D.卡尔顿 罗西
D. Carlton Rossi

One Hundredth


Festivities at Vale (INCO)

The One Hundredth Anniversary

I am writing this account rather quickly because it may not be of interest to my readers due to its personal and localized content, so you may want to skip it or read it quickly, too.  It is important though to me, my family and my hometown. No, it is not my one hundredth anniversary which I do not look forward to. Rather, it is the 100th anniversary of the Vale (INCO) operation in my hometown of Port Colborne.

I returned to my hometown for the celebration of this anniversary. For one hundred years metal has been refined in Port Colborne. It has been mainly nickel that was refined; although, today, the emphasis is on cobalt. Naturally, I also wanted to see old friends and co-workers who had been employed at the plant.

My grandfather helped build the large smokestack at the International Nickel Company (INCO) in Port Colborne in 1918 ie. just after WWI. He worked at the plant from roughly 1918 to 1948 or so. It is said that he developed Lou Gehrig disease from the constant use of a jackhammer, so he died in 1950 or just before I was born.  

During WWII my grandmother worked at the plant. The war effort needed nickel and therefore women were hired at the plant. She did the job of those men who  volunteered or were conscripted into the armed forces.

One of those volunteers was my father. He was seventeen when he enlisted as a volunteer. He served from 1940 to 1947. After he left the army he completed his high school diploma and a university degree at St. Michael's College, U of T.  This education was funded by the army. He joined INCO on a full-time basis He joined INCO on a full-time basis as a laborer on May 23rd, 1950.  In other words, he joined INCO a couple of years after my grandfather left it.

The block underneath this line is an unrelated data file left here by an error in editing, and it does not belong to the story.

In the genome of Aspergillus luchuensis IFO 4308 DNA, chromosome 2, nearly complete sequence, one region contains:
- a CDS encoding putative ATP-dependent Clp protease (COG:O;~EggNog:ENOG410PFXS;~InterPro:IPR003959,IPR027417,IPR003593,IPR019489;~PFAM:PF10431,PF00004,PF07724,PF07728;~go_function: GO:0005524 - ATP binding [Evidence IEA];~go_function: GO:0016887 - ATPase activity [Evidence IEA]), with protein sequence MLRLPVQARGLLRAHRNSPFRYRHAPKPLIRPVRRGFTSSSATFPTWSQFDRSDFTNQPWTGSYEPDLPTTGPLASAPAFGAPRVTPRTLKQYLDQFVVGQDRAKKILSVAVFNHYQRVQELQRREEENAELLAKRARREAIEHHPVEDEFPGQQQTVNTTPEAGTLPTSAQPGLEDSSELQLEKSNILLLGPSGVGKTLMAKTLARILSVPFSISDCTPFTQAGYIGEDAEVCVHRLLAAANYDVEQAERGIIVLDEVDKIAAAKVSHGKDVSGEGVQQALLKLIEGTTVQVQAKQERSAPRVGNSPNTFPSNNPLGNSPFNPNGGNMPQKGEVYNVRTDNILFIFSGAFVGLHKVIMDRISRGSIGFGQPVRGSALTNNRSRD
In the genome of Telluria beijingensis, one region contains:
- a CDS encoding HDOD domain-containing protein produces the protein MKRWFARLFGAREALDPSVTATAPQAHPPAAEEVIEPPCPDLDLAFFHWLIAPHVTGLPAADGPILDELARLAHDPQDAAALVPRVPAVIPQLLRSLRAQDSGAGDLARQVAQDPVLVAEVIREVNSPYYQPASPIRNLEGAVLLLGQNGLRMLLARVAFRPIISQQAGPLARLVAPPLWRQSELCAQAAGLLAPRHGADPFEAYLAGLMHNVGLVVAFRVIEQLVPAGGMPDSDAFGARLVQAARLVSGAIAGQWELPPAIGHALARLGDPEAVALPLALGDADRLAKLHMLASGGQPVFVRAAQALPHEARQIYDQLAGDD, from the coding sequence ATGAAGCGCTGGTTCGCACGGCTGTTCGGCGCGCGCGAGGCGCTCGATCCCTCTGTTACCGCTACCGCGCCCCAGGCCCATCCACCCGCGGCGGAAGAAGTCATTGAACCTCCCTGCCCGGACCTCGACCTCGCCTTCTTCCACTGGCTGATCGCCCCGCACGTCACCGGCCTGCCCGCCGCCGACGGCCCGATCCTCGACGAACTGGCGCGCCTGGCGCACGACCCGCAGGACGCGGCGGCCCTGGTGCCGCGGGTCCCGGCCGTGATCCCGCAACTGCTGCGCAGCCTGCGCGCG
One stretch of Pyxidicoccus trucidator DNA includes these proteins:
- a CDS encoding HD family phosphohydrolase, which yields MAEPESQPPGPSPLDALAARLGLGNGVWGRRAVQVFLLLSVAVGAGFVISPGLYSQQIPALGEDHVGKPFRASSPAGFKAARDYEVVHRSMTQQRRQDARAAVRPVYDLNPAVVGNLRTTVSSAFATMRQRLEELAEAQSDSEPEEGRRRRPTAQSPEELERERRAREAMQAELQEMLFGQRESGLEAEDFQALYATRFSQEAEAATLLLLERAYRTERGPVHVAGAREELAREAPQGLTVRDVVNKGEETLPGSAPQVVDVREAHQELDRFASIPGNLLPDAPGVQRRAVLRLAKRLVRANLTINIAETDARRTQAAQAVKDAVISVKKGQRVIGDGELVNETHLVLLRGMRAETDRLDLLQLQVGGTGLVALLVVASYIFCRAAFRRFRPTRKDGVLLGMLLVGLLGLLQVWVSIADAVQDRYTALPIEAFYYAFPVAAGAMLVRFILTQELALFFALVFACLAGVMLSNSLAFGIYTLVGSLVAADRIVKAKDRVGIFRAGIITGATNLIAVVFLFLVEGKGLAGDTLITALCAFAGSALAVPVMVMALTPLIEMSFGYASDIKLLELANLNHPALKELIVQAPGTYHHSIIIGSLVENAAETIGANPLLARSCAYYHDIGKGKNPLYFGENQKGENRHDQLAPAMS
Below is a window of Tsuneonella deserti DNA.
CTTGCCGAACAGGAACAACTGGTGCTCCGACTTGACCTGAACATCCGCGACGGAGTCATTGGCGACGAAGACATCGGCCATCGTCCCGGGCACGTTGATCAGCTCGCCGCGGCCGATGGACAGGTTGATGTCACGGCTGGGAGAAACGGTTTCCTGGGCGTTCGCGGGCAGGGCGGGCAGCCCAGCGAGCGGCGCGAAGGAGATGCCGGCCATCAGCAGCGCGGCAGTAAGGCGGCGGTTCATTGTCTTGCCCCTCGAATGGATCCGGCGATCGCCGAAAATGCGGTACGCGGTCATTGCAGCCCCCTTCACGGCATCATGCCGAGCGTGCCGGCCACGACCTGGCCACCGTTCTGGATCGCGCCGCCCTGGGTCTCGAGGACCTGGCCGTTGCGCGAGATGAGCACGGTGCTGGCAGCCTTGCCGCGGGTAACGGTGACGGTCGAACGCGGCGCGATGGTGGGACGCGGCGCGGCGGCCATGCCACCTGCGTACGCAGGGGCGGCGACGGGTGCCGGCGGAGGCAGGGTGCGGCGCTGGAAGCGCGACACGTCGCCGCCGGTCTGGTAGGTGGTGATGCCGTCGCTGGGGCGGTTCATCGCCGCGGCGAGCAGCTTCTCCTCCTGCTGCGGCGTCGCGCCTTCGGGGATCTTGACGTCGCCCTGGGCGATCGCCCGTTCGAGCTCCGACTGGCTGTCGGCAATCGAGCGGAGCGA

During that summer he decided that he liked to work at INCO. He had confidence in his ability to support a family.  As a result, he married on September 2nd, 1950. A month later he was promoted to Research Laboratory (Instrumentation).

He advanced in his career. By 1955 he was made Foreman of Instrumentation. In 1960, he was made Product Inspector. He then became Assistant Superintendent of the Shearing, Shipping and Yard in 1966. He rose to the level of Safety Supervisor at the Port Colborne plant in 1971. He was then transferred to  Copper Cliff where he became INCO Claims Administrator of the Ontario Division. Finally, he advanced to INCO Rehabilitation Co-ordinator of the Ontario Division in 1980 until 1985. 

At times, my father was called on to guard an armoured vehicle to takes precious metals to the airport so that they could be refined in England. They called on him because he had a firearms permit, knew how to use a gun from the war and was trusted. The precious metals such as gold, silver, osmium, platinum, palladium and rhenium that he guarded covered the entire wages of 2000 men plus 400 in the research station. The refinery of nickel was pure profit.

Everything was not exactly harmonious at the plant all the time. A particularly violent strike kept everyone from entering the plant. My dad was one of the few who was flown into the plant by helicopter to ensure that the processes and machinery could be used after the strike.

My dad finished his career in Copper Cliff. He lived at the base of the large smokestack. He also lived over the mine which was thousands of feet below his house. Twice a day the house would rock from the explosions in the mine. He was head of all health and safety for INCO. It is my understanding that the big stack at Copper Cliff will be dismantled shortly. I had seen the small stack at the Port refinery destroyed decades earlier on a cold winter day.